Sunday, March 11, 2007

Comics! The King is dead, and all that!


The thing you have to understand about today's comics, the thing that trumps everything else, is how goddam GOOD they are, almost universally across the board. And by 'good' we here at Stevereads mean 'written for adults' - in the very best way that can be meant. Not 'adult fanboys,' but actual card-carrying adults. Dramatic storytelling. Expert pacing. On-spot characterization. And artwork that's better than it ever has been.

The latest batch of comics Elmo stole from my archnemesis Pepito illustrates this fact handily enough. Every title in the pile, each individual one, is pound for pound better than most of the issues in each title's history.

Even devil's advocate - Brad Meltzer's current incarnation of the Justice League is undoubtedly a failure; the pacing is all wrong, the narrative flow is an unmitigated disaster; you'd need an abacus to count all the missed chances, dramatically speaking.

This should be everything, keep in mind: a newly-intelligent Solomon Grundy manipulating Amazo to destroy a fledgling Justice League - that's grade-A stuff, mythic stuff. And even in devil's advocate, even on a title that's a failure, there's a degree of intelligence and energy in the storytelling that if nothing else give hope of better days ahead.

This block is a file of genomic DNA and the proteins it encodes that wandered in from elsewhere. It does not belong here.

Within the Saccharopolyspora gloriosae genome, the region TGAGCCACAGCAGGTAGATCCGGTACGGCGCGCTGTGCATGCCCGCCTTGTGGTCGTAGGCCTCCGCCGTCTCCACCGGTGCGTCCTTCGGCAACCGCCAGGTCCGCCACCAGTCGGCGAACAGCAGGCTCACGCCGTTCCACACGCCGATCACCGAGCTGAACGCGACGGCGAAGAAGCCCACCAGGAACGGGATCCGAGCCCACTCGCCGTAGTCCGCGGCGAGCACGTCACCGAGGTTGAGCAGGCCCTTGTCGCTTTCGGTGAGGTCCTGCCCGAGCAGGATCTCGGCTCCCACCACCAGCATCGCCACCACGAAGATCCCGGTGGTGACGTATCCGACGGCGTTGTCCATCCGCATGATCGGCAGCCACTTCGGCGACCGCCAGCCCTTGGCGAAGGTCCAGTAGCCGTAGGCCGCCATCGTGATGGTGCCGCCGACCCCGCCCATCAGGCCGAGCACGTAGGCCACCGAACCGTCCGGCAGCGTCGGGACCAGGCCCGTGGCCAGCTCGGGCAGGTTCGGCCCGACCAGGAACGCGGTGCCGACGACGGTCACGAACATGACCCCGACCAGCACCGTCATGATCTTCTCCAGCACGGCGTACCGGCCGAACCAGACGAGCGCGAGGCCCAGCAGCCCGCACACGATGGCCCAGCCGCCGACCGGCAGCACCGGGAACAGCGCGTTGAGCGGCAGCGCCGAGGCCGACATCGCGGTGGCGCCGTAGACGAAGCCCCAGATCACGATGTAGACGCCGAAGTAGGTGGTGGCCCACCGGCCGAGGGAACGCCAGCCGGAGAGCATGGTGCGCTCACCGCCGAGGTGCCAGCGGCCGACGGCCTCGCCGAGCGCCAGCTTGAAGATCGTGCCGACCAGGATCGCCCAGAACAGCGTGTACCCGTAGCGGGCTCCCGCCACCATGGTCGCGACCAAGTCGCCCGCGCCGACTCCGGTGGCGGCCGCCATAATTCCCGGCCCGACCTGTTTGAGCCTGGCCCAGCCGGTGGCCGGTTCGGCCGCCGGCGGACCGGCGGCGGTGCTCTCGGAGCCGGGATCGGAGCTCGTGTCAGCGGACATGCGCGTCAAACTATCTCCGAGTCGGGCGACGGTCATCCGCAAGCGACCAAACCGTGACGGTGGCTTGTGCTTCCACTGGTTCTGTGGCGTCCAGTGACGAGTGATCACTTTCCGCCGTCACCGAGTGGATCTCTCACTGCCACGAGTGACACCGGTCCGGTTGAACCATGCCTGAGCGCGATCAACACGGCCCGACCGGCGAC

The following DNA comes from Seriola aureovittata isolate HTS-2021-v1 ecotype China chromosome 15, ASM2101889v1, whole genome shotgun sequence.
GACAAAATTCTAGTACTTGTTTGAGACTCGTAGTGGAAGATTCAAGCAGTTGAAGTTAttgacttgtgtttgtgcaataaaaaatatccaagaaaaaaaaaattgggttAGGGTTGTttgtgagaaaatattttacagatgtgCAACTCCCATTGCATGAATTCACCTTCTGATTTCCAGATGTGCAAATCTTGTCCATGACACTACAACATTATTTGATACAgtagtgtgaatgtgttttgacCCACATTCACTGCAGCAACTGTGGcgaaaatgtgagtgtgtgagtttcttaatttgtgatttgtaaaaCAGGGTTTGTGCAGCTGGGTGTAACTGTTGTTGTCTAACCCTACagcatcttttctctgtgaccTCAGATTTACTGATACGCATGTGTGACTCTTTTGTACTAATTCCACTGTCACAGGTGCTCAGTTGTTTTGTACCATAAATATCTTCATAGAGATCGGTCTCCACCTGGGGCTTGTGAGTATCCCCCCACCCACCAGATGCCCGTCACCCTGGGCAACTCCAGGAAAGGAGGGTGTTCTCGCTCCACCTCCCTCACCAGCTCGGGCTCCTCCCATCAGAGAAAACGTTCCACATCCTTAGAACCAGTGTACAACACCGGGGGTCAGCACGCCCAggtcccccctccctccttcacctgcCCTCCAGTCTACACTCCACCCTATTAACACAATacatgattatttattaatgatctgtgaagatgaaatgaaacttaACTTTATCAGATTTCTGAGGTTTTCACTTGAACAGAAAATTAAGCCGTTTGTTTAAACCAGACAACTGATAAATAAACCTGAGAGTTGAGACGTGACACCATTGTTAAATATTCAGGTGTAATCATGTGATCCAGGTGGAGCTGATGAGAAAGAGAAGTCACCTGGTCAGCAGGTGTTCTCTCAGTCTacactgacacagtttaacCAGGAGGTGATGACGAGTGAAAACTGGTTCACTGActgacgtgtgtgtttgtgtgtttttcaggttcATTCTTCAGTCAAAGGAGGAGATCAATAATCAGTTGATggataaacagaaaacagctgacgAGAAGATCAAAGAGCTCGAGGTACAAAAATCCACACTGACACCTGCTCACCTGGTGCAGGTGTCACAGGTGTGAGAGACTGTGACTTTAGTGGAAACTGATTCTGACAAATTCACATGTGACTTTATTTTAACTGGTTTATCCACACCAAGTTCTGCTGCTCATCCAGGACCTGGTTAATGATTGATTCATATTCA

(Even so, we had to laugh at the scene where an enraged Vixen dive-bombs Amazo from high overhead, accelerating to 217 miles per hour; right before impact, she whispers 'triceratops,' so I guess we're supposed to think she's manifesting the weight and power of a triceratops in order to hit Amazo that much harder ... and she does, oh-so-coolly ripping him in two. Somebody should get a memo to Meltzer right away on what would REALLY happen if she hit a solid target at 217 mph with 9000 pounds of mass behind her. We won't spoil the surprise here at Stevereads, but you should all be thinking not of lame-ass third-tier superheroes but of Seaworld ... where the first three rows WILL GET WET!)